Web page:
Lagarde was the perfect choice.
Here’s an extract from the 5 April 2016 edition of the Wall Street Journal…
‘Subzero interest rates in Europe and Japan are “net positives” for the global economy, International Monetary Fund chief Christine Lagarde said Tuesday, though she warned that the side effects of unorthodox central-bank policies should be closely monitored…
‘We see the recent introduction of negative interest rates by the ECB and Bank of Japan—though not without side effects that warrant vigilance—as net positives in current circumstances,” Ms. Lagarde said.’
Those comments cemented the ECB job for Christine.
And as expected, Christine is delivering what her EU puppet masters expect from her.
As reported by Reuters on 30 August 2019 (emphasis is mine):
‘With growth slowing and inflation persistently undershooting the ECB’s target, the bank has all but promised fresh stimulus when policymakers meet on Sept 12, one of the last measures ECB chief Mario Draghi can take before stepping down on Oct 31.
‘“The ECB has a broad tool kit at its disposal and must stand ready to act,” Lagarde said in written answers to the European Parliament’s committee on economic affairs.
‘“While I do not believe that the ECB has hit the effective lower bound on policy rates, it is clear that low rates have implications for the banking sector and financial stability more generally,” she added.’
The highlighted section is straight from the IMF ‘How to make negative interest rates work’ playbook.
European savers are about to be hit by much lower rates
How much lower?
No one knows where the lower bound marker is…this is all very experimental.
If results are anything to go by, then this experiment should be stopped…NOW!!
The ECB — like all central banks — have an inflation target of near 2%.
Why you would want people to chase their tail each year by having to earn more to pay higher prices, is beyond me. But that’s central banks for you.
In spite of its concerted stimulus efforts, the ECB has failed to maintain the inflation line above the 2% mark.
Source: Trading Economics
Negative rates and QE have not delivered the targeted objective.
The recent plunge in Euro area inflation should give pause for thought on persisting with a policy that is obviously not working.
Perhaps, this latest retreat from the 2% level is a temporary lull and inflation will pick up again?
On 6 June 2019, Reuters reported (emphasis is mine)…
‘A key market gauge of euro zone inflation expectations, the five-year, five-year forward inflation swap, on Thursday fell to within sight of record lows hit in 2016 ahead of a European Central Bank meeting.
‘The five-year, five-year forward fell to 1.2739%, its lowest point since 2016 when it fell to a record low around 1.25%.’
What’s happened to the ECB’s preferred inflation gauge — the five year, five year forward inflation swap — since then?
Last week the inflation gauge — looking out to the next five years — was at 1.2%.
The market isn’t seeing inflation in the Euro area’s future.
But in central banker land, that failure is translated into ‘we need to do even more of the same…go harder, go deeper, go longer’.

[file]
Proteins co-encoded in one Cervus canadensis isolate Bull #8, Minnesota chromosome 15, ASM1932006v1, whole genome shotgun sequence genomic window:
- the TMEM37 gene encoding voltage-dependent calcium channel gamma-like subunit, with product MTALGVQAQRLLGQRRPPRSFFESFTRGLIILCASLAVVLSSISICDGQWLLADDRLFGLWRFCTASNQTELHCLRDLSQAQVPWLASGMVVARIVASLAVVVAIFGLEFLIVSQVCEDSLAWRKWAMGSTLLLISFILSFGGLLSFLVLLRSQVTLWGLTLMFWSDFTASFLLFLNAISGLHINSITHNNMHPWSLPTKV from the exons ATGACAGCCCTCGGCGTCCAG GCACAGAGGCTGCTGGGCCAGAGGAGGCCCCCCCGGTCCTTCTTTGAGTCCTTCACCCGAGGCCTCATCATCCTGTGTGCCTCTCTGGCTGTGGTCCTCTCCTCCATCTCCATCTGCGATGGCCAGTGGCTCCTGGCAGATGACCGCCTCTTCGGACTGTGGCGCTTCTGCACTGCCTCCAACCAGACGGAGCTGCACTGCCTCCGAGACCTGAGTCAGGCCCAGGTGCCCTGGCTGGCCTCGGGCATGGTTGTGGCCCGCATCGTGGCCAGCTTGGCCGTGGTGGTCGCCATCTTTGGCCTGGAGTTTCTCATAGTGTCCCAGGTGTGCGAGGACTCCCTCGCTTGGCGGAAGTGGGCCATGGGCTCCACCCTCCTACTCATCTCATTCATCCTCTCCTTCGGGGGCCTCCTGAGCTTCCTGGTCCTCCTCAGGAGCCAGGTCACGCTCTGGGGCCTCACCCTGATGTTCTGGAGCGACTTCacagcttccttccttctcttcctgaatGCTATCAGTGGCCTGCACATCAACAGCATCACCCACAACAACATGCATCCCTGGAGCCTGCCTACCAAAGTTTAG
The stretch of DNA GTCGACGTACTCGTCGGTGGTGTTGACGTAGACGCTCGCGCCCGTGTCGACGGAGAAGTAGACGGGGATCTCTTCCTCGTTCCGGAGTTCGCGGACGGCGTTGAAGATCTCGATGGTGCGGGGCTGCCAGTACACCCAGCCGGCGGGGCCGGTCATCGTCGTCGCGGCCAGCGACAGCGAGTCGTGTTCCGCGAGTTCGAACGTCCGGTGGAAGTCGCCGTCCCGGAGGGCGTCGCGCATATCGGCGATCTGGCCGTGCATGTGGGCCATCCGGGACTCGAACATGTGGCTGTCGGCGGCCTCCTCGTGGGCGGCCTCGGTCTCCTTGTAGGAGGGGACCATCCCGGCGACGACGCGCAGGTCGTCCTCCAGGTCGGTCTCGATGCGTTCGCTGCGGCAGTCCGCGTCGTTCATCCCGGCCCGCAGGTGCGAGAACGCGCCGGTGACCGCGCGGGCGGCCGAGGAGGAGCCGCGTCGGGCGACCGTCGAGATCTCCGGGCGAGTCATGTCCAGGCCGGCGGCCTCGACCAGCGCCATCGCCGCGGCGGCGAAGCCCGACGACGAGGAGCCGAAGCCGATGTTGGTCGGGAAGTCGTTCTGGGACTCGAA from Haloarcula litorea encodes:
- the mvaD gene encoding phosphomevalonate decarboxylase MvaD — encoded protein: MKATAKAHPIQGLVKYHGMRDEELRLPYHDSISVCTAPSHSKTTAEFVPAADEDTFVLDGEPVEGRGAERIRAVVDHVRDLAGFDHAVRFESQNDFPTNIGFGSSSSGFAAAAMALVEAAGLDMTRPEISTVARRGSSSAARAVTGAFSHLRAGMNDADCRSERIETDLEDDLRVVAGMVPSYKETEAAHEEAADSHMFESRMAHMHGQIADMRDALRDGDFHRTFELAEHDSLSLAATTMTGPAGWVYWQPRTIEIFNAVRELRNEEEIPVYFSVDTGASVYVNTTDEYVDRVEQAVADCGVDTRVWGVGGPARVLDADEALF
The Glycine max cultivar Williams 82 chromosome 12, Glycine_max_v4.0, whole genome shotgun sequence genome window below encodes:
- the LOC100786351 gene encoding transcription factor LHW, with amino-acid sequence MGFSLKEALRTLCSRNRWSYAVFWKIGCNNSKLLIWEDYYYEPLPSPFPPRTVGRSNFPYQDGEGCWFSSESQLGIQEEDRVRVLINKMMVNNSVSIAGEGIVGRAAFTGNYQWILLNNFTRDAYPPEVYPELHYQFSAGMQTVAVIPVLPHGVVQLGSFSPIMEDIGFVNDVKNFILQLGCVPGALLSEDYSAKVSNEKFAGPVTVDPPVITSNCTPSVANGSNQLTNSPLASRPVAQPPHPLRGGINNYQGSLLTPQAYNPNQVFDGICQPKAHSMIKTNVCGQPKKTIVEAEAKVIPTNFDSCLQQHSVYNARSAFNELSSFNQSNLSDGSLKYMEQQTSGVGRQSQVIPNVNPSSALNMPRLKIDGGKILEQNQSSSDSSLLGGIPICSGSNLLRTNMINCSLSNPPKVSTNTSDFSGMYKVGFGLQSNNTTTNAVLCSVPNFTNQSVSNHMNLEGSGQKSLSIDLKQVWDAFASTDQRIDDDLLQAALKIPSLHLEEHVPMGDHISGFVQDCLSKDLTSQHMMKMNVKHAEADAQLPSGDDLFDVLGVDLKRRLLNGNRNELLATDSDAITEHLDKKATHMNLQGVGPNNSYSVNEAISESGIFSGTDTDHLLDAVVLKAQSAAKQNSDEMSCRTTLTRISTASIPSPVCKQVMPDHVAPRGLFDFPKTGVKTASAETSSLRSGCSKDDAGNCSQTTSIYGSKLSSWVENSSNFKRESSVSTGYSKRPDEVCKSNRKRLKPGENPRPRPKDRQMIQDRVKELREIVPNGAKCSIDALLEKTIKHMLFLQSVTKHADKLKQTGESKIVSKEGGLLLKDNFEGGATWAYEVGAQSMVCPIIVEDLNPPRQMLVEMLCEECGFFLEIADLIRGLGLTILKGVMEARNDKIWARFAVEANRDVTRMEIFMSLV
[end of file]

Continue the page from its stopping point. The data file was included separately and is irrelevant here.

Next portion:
And Christine go along, to get along Lagarde is just the person for the job.
Lagarde did point out…‘that low rates have implications for the banking sector.’
However, Christine is a bit late to the party on recognising these implications.
In April 2017, the Bank for International Settlements (BIS) published a research paper titled ‘The influence of monetary policy on bank profitability’.
Here’s an extract (emphasis is mine):
‘This paper investigates how monetary policy affects bank profitability. We use data for 109 large international banks headquartered in 14 major advanced economies for the period 1995–2012.
‘The results suggest that the implementation of negative interest rates does not appear to have been beneficial for the banks: in contrast to expectations, funding costs increased and interest rate margins decreased. The combination of the two factors indicates that bank profitability will most likely be eroded by negative interest rates…’
The BIS recognised the problem negative rates posed for banks two years ago.
An erosion in profitability feeds through to the banks’ capital bases…which in turn limits the very thing the central bankers crave…credit growth.
Yet, central bankers — those who are long on ego and extremely short on ability — still persist.
Seriously, how inept are these people?
The market worked out the bank profitability issue some time ago.
The EURO STOXX Banking index has fallen over 80% in value since its mid-2007 peak.
And, if we concentrate on the post-GFC years — when the ECB has been ‘doing whatever it takes’ to stimulate the Euro economy — the banking index has lost almost two thirds of its value.
In spite of all the evidence indicating the policy is a failure, the ECB, with Christine at the helm, is going to push rates much, much lower.
When Christine does what Christine does best (stuff up everything she touches) and drives the Euro zone into a deep depression, what will become of her?
Secretary of the United Nations seems like the next obvious career step.
Might as well move her into a position where she can squander what’s left of the world’s taxpayers money.
But for those of us in the real world, be warned.
Don’t you even think about spending more than $10,000 of your own (after tax) cash on purchasing any goods or services.
If you do, you’ll be reading future issues of The Rum Rebellion from the computer in the prison library.
Editor, The Rum Rebellion